I noticed many growing apps adding basic group functionality, seemingly as a nominal feature, to increase engagement and foster community. I believe this is a mistake.
I believe all groups will eventually fail and only individuals will prevail as constants over the time of an apps existence. The reason being: "ownership".
The most successful group implementation has been the hashtag. A user generated keyword to categorize a collection of individual actions. In early implementations these can help shape community and give easy/fun context to data. This assists users in networking by creating fun/simple references, providing "group" context initially, but over time the community matures and repetition pervades.
Eventually, users desire additional value with little to no additional effort. And groups are not the answer.
Groups are certainly appealing. Users are begging for additional controls, especially for networking tools. You want to make the app “stickier” and groups give users tie-ins to specific, interest-based subsets of the network. And your VCs are curious as to why you have not released any new features lately. All weak in logic.
We are humans and we know no bounds. Groups are confined, volatile data mines that quickly become the networks baggage. The user goes through the process of adding these subsets and trusting other users with their subset suggestions (or worse, gets tied in by other users) only to quickly lose interest, feel obligated to the group despite their lack of interest, and have their experience suffer.
We are interacting online more and more like we do offline, and networks need to accommodate, or better replicate real world interactions. I am no longer part of the engineering groups, reading groups, and music groups I was a part of when I was in high school and college. Yet I still build things, read, and play music. Why is that? Because our interests change, our location changes, our friends change, our lives change. We move on. Successful online networks need to be utilities remaining constants throughout ones life.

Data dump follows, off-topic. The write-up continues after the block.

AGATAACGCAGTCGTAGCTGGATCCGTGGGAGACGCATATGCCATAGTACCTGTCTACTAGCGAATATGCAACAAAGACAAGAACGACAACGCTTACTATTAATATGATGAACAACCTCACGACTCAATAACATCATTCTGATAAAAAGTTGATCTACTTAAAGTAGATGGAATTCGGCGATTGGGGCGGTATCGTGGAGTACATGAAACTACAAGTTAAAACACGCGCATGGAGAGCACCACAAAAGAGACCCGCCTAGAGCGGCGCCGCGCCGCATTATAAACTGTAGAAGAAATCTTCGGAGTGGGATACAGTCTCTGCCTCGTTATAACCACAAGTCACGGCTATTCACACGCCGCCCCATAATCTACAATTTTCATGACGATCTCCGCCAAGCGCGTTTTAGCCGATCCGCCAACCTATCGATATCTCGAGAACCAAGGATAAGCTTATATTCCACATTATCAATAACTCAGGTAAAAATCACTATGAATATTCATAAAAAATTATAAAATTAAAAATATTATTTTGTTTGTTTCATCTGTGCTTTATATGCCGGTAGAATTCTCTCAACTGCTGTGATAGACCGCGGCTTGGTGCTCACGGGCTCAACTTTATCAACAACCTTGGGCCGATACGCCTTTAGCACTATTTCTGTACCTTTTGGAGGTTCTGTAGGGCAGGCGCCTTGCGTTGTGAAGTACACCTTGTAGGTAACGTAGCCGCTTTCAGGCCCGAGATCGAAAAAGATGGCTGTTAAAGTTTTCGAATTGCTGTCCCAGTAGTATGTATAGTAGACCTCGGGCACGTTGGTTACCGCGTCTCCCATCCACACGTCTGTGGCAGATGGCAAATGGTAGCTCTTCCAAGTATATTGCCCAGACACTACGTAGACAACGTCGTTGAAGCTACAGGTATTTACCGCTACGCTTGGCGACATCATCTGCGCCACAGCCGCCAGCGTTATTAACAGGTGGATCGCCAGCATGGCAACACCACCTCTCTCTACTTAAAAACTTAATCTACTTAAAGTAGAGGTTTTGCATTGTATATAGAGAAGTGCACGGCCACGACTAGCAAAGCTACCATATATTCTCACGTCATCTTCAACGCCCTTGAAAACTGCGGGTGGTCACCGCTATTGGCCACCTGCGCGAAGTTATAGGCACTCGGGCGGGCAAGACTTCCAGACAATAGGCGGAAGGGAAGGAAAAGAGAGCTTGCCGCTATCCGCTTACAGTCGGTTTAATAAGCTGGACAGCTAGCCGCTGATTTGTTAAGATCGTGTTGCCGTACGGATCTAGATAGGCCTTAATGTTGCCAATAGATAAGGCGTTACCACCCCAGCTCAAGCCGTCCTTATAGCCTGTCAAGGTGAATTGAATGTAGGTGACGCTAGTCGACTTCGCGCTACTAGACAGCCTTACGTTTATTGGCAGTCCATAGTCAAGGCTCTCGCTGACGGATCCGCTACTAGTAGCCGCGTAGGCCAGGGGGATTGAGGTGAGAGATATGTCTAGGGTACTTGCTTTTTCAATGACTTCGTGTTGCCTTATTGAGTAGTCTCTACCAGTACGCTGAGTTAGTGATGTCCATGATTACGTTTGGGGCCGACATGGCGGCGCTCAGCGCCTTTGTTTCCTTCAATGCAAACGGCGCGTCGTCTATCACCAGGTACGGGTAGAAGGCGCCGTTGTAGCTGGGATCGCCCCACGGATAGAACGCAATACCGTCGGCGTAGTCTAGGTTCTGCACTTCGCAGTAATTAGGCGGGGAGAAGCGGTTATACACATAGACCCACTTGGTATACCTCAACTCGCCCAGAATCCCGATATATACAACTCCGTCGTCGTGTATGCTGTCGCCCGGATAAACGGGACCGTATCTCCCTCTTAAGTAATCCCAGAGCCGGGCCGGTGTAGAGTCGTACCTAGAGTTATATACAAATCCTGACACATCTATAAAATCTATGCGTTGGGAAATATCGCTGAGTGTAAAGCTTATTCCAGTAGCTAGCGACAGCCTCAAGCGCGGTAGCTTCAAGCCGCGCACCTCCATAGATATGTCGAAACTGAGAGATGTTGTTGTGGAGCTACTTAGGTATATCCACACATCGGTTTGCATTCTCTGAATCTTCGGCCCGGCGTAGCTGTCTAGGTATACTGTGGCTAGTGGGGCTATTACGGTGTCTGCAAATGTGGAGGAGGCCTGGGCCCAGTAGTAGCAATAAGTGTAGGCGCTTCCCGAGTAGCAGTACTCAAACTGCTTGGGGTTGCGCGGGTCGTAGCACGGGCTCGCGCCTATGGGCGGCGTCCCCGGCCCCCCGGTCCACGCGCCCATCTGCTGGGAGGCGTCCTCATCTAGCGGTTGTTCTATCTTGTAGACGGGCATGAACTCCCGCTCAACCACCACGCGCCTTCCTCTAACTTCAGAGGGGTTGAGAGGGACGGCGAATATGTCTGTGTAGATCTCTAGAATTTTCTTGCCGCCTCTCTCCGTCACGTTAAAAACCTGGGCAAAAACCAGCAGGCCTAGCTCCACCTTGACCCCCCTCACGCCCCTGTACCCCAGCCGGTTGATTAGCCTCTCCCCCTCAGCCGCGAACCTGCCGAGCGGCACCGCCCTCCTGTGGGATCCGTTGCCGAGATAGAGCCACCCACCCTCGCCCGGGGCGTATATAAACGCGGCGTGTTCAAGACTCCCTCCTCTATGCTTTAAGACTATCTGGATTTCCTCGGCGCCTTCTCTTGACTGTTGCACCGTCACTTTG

The goal instead is to increase the value of each account. And you do this by "designing for one". This means building the product and community based on supporting your current users to do more of what they are already doing while adding zero additional work. Key implementations include reducing friction where possible, closing feedback loops, and highlighting connections.
Reducing friction: solving real problems users are having with your app. Providing simple step-by-step processes, using gesture-based actions, and eliminating steps when possible.
Closing feedback loops: the app is used for its utility. Users who feel like they are completing tasks, whether for work or fun, will begin to rely on the technology, instill trust, and support word of mouth.
Highlighting connections: We humans crave positive connections. Apps need to subtlety highlight these experiences, giving users the feelings of personal satisfaction they would experience in successful real life connections.
Implementing these features will help the accounts reach a level of value (or at least the potential for said value), where each account itself can act as a glorified group. This way, it interacts at the same level as the rest of the network, the communication behaviors are unified, and users are directly connected to the accounts so they can freely connect and disconnect with zero effect on others in their network. This ultimately leads to greater ownership of ones account(s) and exponentially increases both the individuals and overall community experience going forward.